Multinational Financial Management Alan Shapiro 7th Edition J.Wiley & Sons Power Points by Joseph F. Greco, Ph.D. California State University, Fullerton
CHAPTER 11 MEASURING AND MANAGING ECONOMIC EXPOSURE
CHAPTER OVERVIEW I.
FOREIGN EXCHANGE RISK AND ECONOMIC EXPOSURE II. THE ECONOMIC CONSEQUENCES OF EXCHANGE RATE CHANGES III. IDENTIFYING ECONOMIC EXPOSURE IV. CALCULATING ECONOMIC EXPOSURE V. AN OPERATIONAL MEASURE OF EXCHANGE RISK VI. MANAGING OPERATING EXPOSURE 3
PART I. FOREIGN EXCHANGE RISK AND ECONOMIC EXPOSURE I. FOREIGN EXCHANGE RISK A. Economic exposure focuses on the impact of currency fluctuations on firm’s value. 1 . Expectations about the fluctuation must be incorporated in all basic decisions of the firm.
FOREIGN EXCHANGE RISK AND ECONOMIC EXPOSURE 2. Definitions: a. Accounting exposure impact on firm’s balance sheet
1.) Transaction 2.) Operating 5
FOREIGN EXCHANGE RISK AND ECONOMIC EXPOSURE THE REAL EXCHANGE RATE et' et
(1 i f ) t (1 ih ) t
FOREIGN EXCHANGE RISK AND ECONOMIC EXPOSURE B. Real Exchange Rates and Risk 1. Nominal v. real exchange rates: the real rate has been adjusted for price changes.
FOREIGN EXCHANGE RISK AND ECONOMIC EXPOSURE 3. SUMMARY a. the economic impact of a currency change depends on the offset by the difference in inflation rates or the real exchange rate. b. It is the relative price changes that ultimately determine a firm’s long-run exposure. 8
PART II. THE ECONOMIC CONSEQUENCES OF EXCHANGE RATE CHANGES II.
THE ECONOMIC CONSEQUENCES OF EXCHANGE RATE CHANGES II. ECONOMIC CONSEQUENCES (con’t) B. Operating Exposure : real rate change 1. Pricing flexibility is key 2. Product differentiation 3. Substitution of inputs 10
THE ECONOMIC CONSEQUENCES OF EXCHANGE RATE CHANGES II.SUMMARY The sector of the economy in which the firm operates; the sources of the firm’s inputs; and fluctuations in the real exchange rate delineate the firm’s true economic exposure. 11
PART III. IDENTIFYING ECONOMIC EXPOSURE III.
CASE STUDIES OF ECONOMIC EXPOSURE A. ASPEN SKIING COMPANY 1. Firm’s exchange rate risk affected its sales revenues.
IDENTIFYING ECONOMIC EXPOSURE A.
ASPEN SKIING COMPANY (con’t) 2. Although there was no translation
risk, the global market with its exchange rate risk and its competitors impacted market demand. 13
IDENTIFYING ECONOMIC EXPOSURE B. PETROLEOS MEXICANOS (PEMEX) 1. The firm’s exchange rate risk affected cost but not revenues. 2. Economic impact a. Revenues: none b. Costs: decreased c. Net effect: increased US$ flows
IDENTIFYING ECONOMIC EXPOSURE C. TOYOTA MOTOR COMPANY 1. Exchange rate risk affected BOTH revenues and costs. 2. Flow back effect: previously exported goods return with increased domestic competition. 3. Lower profit margins domestically 15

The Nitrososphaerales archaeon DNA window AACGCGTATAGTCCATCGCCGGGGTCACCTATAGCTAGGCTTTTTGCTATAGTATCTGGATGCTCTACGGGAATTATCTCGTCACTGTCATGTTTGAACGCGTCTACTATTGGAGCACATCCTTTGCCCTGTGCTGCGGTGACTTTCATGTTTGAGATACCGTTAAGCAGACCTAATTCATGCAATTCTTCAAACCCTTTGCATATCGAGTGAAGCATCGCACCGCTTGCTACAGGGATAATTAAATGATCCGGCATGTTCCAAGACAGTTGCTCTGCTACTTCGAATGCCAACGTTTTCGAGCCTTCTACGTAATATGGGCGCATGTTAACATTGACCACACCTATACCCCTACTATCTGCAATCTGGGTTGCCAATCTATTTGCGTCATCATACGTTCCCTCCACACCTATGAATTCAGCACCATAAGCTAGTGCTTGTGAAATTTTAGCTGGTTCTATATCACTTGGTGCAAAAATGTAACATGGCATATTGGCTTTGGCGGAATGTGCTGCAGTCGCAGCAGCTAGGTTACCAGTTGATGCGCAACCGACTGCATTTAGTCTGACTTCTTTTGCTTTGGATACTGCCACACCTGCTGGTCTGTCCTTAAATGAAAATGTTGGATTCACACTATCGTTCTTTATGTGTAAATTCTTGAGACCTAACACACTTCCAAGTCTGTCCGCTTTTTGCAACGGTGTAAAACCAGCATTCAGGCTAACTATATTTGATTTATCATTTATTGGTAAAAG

PART IV. CALCULATING ECONOMIC EXPOSURE IV. A quantitative assessment of economic exposure depends on underlying assumptions concerning: A. future cash flows; B. sensitivity to exchange rate changes. 16
PART V. AN OPERATIONAL MEASURE OF EXCHANGE RISK V.
NEED FOR A WORKABLE APPROACH
A. Regression Analysis 1. Variables a. Independent: changes in parent’s cash flows b. Dependent: Average nominal exchange rate 17 change.
AN OPERATIONAL MEASURE OF EXCHANGE RISK B. REGRESSION EQUATION -approach based on the operational definition of the exchange risk faced by a parent or one of its affiliates: -a company faces exchange risk to the extent that variations in the dollar value of the unit’s cash flows are correlated with variations in the nominal exchange rate 18
AN OPERATIONAL MEASURE OF EXCHANGE RISK
CFt a EXCH t ut where CFt = CFt - CFt-1 and CFt is the dollar value of total affiliate(parent)cash flows in period t EXCHt = EXCHt - EXCHt-1 equals the average nominal exchange rate during period t u = a random error term 19
AN OPERATIONAL MEASURE OF EXCHANGE RISK 1. Output measures: a. Beta coefficient ( measures the association of changes in cash flows to exchange rate changes. 20
AN OPERATIONAL MEASURE OF EXCHANGE RISK b.
the higher the percentage change of cash flow to changes in exchange rates, the greater the economic exposure (higher beta values).
AN OPERATIONAL MEASURE OF EXCHANGE RISK VI. SUMMARY: A. The focus of the accounting profession on the balance sheet impact of currency changes has led to ignoring the important impact on future cash flows.
AN OPERATIONAL MEASURE OF EXCHANGE RISK B.
For firms incurring costs and selling products in foreign countries, the net effect of currency changes may be less important in the long run.
AN OPERATIONAL MEASURE OF EXCHANGE RISK C.
To measure exposure properly, you must focus on inflation-adjusted or real exchange rates instead of nominal or actual exchange rates.
AN OPERATIONAL MEASURE OF EXCHANGE RISK D. It is difficult in practice to determine what the actual economic impact of a currency change will be.